"Well, there's not much we can do right now but enjoy the ride," Mimi said. She sat up, looked out and was spellbound by the sights and sounds of the landscape slowly passing beneath them.
A grove of palm trees shadowed an undergrowth of bushy shrubs and thick ferns; birds chirped and fluttered from branch to branch; a family of plesiadapis — ancient primates — scampered up and down the tree trunks, chattering to each other just like squirrels; a narrow stream tumbled over rocks and then spread out to form a shallow pool. A champsosaur lay almost hidden in the grass and mud. The small crocodile-like creature opened its long, thin snout with a hiss, startling several tiny horses drinking at the edge of the pool. "Barry, look. Those horses aren't any bigger than dogs!"
Barry looked at the diminutive creatures and started to smile, but just at that moment a strange voice said, "Welcome to Prehistoria," and he almost jumped out of his skin.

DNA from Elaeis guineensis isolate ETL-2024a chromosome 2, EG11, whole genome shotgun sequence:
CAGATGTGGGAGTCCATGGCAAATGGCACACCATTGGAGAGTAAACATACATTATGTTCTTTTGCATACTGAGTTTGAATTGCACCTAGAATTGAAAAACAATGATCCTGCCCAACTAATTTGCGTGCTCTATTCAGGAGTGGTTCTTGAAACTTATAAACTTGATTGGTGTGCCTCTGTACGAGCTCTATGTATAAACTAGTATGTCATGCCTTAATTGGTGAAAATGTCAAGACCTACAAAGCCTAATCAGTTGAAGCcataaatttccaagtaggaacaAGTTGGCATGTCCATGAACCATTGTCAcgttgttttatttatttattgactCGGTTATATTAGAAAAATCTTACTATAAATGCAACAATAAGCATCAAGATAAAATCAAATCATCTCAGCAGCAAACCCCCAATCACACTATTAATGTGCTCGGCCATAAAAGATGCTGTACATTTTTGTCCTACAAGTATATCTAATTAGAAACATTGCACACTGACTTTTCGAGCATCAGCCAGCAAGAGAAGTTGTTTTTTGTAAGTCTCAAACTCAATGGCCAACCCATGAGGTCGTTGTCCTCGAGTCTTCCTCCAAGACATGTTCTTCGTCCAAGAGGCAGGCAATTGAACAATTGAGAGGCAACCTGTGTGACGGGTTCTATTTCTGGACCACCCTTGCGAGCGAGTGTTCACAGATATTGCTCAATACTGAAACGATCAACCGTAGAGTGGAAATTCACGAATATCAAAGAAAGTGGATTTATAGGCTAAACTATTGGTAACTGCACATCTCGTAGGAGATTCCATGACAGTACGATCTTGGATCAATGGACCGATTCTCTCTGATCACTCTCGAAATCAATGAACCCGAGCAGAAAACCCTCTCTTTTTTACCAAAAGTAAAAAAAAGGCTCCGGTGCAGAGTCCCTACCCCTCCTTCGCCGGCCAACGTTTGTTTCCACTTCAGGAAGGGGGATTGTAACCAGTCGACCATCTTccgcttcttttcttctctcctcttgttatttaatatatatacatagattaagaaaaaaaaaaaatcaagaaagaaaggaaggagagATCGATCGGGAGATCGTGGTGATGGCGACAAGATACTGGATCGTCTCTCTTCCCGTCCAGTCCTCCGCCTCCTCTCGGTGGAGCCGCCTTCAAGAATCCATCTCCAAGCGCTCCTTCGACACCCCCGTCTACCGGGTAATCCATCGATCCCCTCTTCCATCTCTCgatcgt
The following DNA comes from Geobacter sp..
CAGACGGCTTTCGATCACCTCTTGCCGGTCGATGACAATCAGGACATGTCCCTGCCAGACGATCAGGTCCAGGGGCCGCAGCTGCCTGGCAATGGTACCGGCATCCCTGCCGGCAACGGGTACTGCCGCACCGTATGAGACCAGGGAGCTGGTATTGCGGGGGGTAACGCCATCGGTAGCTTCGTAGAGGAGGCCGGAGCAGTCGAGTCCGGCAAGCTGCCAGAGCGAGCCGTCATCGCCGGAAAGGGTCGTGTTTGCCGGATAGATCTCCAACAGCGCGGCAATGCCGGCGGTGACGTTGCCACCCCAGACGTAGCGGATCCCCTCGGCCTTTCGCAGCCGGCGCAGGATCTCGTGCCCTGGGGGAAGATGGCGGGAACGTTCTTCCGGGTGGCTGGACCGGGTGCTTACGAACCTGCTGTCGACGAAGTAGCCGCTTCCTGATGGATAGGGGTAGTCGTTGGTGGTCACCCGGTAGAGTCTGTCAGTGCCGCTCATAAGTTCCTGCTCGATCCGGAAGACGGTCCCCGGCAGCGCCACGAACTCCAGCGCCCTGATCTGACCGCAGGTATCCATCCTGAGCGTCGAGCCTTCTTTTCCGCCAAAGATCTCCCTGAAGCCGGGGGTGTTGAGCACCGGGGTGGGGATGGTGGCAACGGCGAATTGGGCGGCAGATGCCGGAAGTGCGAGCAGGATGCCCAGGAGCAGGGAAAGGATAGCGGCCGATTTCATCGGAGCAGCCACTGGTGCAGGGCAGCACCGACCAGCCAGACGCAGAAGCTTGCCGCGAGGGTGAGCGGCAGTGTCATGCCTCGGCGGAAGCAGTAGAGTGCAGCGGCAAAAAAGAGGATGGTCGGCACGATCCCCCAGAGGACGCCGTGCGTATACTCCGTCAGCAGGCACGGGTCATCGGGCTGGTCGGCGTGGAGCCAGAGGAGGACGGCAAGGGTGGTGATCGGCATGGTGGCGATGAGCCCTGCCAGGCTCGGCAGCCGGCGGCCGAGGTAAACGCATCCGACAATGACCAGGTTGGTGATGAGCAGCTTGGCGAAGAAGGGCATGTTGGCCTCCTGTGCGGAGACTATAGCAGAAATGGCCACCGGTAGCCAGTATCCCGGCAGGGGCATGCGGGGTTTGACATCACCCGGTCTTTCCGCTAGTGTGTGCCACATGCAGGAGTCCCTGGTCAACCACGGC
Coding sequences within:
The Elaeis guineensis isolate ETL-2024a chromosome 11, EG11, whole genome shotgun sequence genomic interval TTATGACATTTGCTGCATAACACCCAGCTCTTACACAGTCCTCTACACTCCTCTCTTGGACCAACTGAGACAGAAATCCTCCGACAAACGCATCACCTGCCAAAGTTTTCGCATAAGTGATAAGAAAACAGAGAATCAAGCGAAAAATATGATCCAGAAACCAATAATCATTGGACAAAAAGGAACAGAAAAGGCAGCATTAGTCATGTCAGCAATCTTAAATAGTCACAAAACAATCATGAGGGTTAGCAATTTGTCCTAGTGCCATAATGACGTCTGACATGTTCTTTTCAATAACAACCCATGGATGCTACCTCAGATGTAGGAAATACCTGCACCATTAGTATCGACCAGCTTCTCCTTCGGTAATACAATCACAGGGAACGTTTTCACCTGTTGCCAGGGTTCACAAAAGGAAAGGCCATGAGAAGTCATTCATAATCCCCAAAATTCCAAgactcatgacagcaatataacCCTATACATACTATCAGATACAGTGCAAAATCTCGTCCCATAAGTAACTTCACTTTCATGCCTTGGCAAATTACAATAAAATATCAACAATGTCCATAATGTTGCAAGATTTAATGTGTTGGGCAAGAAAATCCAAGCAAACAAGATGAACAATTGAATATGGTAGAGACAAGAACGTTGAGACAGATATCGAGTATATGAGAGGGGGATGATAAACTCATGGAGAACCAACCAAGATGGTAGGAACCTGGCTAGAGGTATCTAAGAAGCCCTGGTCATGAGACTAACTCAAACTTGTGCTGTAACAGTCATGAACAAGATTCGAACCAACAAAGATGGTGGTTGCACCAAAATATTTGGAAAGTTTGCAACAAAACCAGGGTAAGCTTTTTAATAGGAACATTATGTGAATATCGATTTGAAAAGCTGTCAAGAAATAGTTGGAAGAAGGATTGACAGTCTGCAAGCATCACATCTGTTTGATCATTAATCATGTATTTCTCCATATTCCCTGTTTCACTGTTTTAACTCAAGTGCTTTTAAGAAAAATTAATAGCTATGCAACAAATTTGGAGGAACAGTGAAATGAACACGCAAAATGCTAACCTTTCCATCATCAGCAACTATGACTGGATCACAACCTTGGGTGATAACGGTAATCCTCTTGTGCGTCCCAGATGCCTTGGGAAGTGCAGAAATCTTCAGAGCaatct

Mimi pointed to a speaker, "It's the automated guide. It must be a recording." Next to the speaker were small drawings of animals, each with a button next to it.
The voice continued, "Prehistoria is what the earth was like during the Cenozoic Era after the dinosaurs became extinct, sixty-five million years ago-the time when mammals became the dominant life on our planet. The Cenozoic Era is divided into geological epochs called the Paleocene, Eocene, Oligocene, Miocene, Pliocene and Pleistocene."
"What epoch are we living in?" Barry wondered out loud.
As though it had heard him, the guide continued, "We're living during the Holocene—or 'recent'— epoch of geological time. For the rest of this tour, when you want information about different animals, please push the button next to the animal's picture. And we hope you e-e-enjoy your r-ride." The tape recording finished in an electronic stammer.
"Gee, I hope they get that fixed," Mimi said as she pushed the button next to the picture of the tiny horses. The guide immediately answered, "Hyracotherium—also known as eohippus, or 'dawn horse'—was the earliest known horse. It lived during the Eocene Epoch, more than fifty million years ago, and instead of hooves it had toes to enable it to walk on soft forest ground."